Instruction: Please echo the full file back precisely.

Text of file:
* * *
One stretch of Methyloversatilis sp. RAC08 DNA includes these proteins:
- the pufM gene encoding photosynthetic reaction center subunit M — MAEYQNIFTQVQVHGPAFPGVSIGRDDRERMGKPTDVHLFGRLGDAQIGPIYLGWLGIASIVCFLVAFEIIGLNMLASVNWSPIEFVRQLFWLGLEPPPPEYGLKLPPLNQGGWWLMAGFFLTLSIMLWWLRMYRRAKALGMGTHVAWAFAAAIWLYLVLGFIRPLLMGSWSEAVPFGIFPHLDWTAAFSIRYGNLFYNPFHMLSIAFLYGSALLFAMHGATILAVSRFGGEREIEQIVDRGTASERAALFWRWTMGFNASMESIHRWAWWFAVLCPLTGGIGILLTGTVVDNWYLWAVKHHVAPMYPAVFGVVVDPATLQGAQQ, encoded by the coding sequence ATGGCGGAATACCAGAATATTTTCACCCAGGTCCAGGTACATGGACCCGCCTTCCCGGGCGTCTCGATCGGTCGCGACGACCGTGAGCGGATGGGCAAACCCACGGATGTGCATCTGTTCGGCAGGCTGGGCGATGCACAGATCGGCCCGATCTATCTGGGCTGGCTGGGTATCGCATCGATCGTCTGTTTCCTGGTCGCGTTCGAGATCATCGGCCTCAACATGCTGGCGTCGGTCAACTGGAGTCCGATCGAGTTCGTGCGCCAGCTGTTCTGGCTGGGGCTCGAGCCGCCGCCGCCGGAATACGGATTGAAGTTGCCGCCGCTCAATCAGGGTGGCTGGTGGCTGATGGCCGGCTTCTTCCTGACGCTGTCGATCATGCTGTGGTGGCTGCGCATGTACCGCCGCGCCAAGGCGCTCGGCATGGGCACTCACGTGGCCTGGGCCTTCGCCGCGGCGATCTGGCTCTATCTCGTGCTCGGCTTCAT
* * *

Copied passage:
One stretch of Methyloversatilis sp. RAC08 DNA includes these proteins:
- the pufM gene encoding photosynthetic reaction center subunit M — MAEYQNIFTQVQVHGPAFPGVSIGRDDRERMGKPTDVHLFGRLGDAQIGPIYLGWLGIASIVCFLVAFEIIGLNMLASVNWSPIEFVRQLFWLGLEPPPPEYGLKLPPLNQGGWWLMAGFFLTLSIMLWWLRMYRRAKALGMGTHVAWAFAAAIWLYLVLGFIRPLLMGSWSEAVPFGIFPHLDWTAAFSIRYGNLFYNPFHMLSIAFLYGSALLFAMHGATILAVSRFGGEREIEQIVDRGTASERAALFWRWTMGFNASMESIHRWAWWFAVLCPLTGGIGILLTGTVVDNWYLWAVKHHVAPMYPAVFGVVVDPATLQGAQQ, encoded by the coding sequence ATGGCGGAATACCAGAATATTTTCACCCAGGTCCAGGTACATGGACCCGCCTTCCCGGGCGTCTCGATCGGTCGCGACGACCGTGAGCGGATGGGCAAACCCACGGATGTGCATCTGTTCGGCAGGCTGGGCGATGCACAGATCGGCCCGATCTATCTGGGCTGGCTGGGTATCGCATCGATCGTCTGTTTCCTGGTCGCGTTCGAGATCATCGGCCTCAACATGCTGGCGTCGGTCAACTGGAGTCCGATCGAGTTCGTGCGCCAGCTGTTCTGGCTGGGGCTCGAGCCGCCGCCGCCGGAATACGGATTGAAGTTGCCGCCGCTCAATCAGGGTGGCTGGTGGCTGATGGCCGGCTTCTTCCTGACGCTGTCGATCATGCTGTGGTGGCTGCGCATGTACCGCCGCGCCAAGGCGCTCGGCATGGGCACTCACGTGGCCTGGGCCTTCGCCGCGGCGATCTGGCTCTATCTCGTGCTCGGCTTCAT